The Rapidian

New UICA director works to revive hub of creativity

Miranda Krajniak, just three months into her role as Executive Director at the UICA, is working to revitalize what she sees an essential part of our art community ecosystem.

What is the Grand Rapids art community ecosystem missing?

The Rapidian asked Miranda Krajniak, UICA executive director, what she'd like to see added to the "ecosystem" of the Grand Rapids art community to make it stronger.

"A pretty serious art publication would be helpful: thoughtful art criticism.. a serious overview and discussion about the art that's happening would be helpful. A bad review now and then would not kill us. I thought Tamara Fox's criticism of Utopia/Dystopia was right on. Someone has to take us to task, and we can't do it internally," says Krajniak. "That level of art criticism, that would be better for our ecosystem: a watchdog of some sort."

"There's a lot of little things that we could use, but we'll grow into it."

"We're going to be the hub of creativity for the up and coming artists," asserts Miranda Krajniak, newly-appointed executive director of the Urban Institute for Contemporary Art (UICA) at the corner of Fulton and Division. "There's no such thing as competition in Grand Rapids. It's a value-add. And if everyone can really think that way, it would be so much better. There's always this paranoia that there's only so much out there. But no- there's plenty."

Krajniak, who has lived in downtown Grand Rapids since 2001, sees the art community and city as a whole as ready to take a leap.

"It's so exciting right now: it's like we're all standing on the cliff right now, and we're on the cusp, and it just needs to be a collective jump," she says. "Which is uncomfortable and often unpopular."

Krajniak describes the members of the art community not as competing entities but as members of an ecosystem, all dependent upon each other.

"All the arts organizations in Grand Rapids have to survive if we intend this to be an arts community" she says. "You can't let one go."

"We can't let the [Division Avenue Arts Collective] go. And the reason we can't let the DAAC go is because they serve a function that none of the rest of us serve. So in order for us to have a healthy ecosystem within the art community, the DAAC serves incredible purpose. We [UICA] serve a real purpose. And so does the GRAM and so does ArtPrize and so does SiTE:LAB. It's an ecosystem- everyone has to be there. The galleries have to be there. And if we all survive, then we can go to the next level as a community."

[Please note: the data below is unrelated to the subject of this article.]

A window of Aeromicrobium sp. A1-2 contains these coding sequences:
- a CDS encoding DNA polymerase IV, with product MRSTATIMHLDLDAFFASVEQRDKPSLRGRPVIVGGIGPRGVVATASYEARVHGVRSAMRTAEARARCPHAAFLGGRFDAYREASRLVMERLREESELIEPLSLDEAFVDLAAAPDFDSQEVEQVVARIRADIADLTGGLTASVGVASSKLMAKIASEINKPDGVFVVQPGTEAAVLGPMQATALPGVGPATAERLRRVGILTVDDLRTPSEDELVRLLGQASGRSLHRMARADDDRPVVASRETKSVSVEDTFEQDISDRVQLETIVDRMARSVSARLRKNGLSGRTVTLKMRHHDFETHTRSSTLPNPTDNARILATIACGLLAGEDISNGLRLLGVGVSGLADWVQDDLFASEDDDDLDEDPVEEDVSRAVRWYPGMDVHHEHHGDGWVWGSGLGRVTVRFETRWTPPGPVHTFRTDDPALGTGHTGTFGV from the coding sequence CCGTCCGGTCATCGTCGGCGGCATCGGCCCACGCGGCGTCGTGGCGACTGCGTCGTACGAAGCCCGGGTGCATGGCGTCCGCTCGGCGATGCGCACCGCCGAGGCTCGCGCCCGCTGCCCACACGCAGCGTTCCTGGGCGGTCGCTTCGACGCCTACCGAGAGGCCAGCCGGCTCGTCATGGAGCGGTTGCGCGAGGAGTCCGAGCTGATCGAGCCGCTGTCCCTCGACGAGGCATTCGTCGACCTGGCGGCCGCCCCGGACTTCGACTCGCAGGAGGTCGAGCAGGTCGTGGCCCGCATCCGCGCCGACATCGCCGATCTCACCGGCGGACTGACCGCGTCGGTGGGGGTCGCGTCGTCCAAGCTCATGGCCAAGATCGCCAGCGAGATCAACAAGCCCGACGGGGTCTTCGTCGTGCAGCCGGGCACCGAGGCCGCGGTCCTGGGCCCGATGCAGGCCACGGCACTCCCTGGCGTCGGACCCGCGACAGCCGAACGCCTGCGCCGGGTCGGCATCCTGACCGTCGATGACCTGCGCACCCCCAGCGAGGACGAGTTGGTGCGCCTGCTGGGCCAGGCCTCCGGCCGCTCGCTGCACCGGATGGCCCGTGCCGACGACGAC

Krajniak joined the UICA just three months ago, accepting a role that put her in the middle of 3.9 million dollars of debt and with it the need for restructuring of staffing and programming. 

"The UICA was not in a good place. It wasn't one person, or 12 people or 20 people- it was just decisions and choices that happened over a very expansive amount of time that lead to where we are now," she says. "My feelings aren't hurt that you tell me that we've done a terrible job or that we lost our mission."

Krajniak says they're winning back hearts and minds again, one by one, despite an extremely limited budget, by taking a grass-roots approach.  

Not to mention a noticeably limited staff of 11.

"A lot of changes I didn't want to do, but I had to do. I was kind of forced by circumstances to make some changes. Survival is my number one goal, so it's been a difficult journey," she says. "So now we're actually starting the process of rebuilding."

That rebuilding includes the upcoming ArtPrize exhibit, of course, with more local artists than ever before.

"ArtPrize is not going to be stuffy," she says. "Our theme is play, so half of our art you have to play with in order for it to work. It should be a pretty joyful experience, which I'm excited about." 

After ArtPrize, she's looking forward to exhibitions featuring Latin American artists and then "outsider art, treated very seriously." She hints at a full list of plans.

"I have a lot of things kind of on the stove, stirring the pot, but it's not quite ready yet," she says. "But we're ready to take the place as the jumping-off point for artists."

Frankly aware of the challenges set before her, Krajniak's infectious energy and perspective exhibit her belief in hard work and focus to revive the UICA into a once-again strong institution. 

"I would say the first months were exceptionally difficult, but now it's getting to the point where it's almost fun. I can see the fun," she says. "Other people are having fun- and that really matters."

Her five years at the GRAM and more recent years at the Saugatuck Center for the Arts, she says, have prepared her in many ways for her current role. Krajniak says she developed her skills at working with limited resources, bringing people together and wearing multiple hats. Development, education, public relations and marketing are all part of her job as the executive director.

All these hats and more, she says, are necessary to get the job done- as well as a huge "capacity for work" that has her focused nearly non-stop on what she calls the "prime directive" of the UICA's survival and ability to ultimately thrive.

"If there's anything I've learned it's how to deal with uncomfortable and unpopular decisions. I'm not at the UICA to continue the old scope," she says. "I'm at the UICA to forge something different. So that collective nostalgia that the art world has for the institution I run now- I'm very aware of it, but I can't. Knowing the history is different than repeating the history. We cannot do that again. It just takes a lot of pressure to get it moving in a different direction." 

"And that's what I do. Every day."

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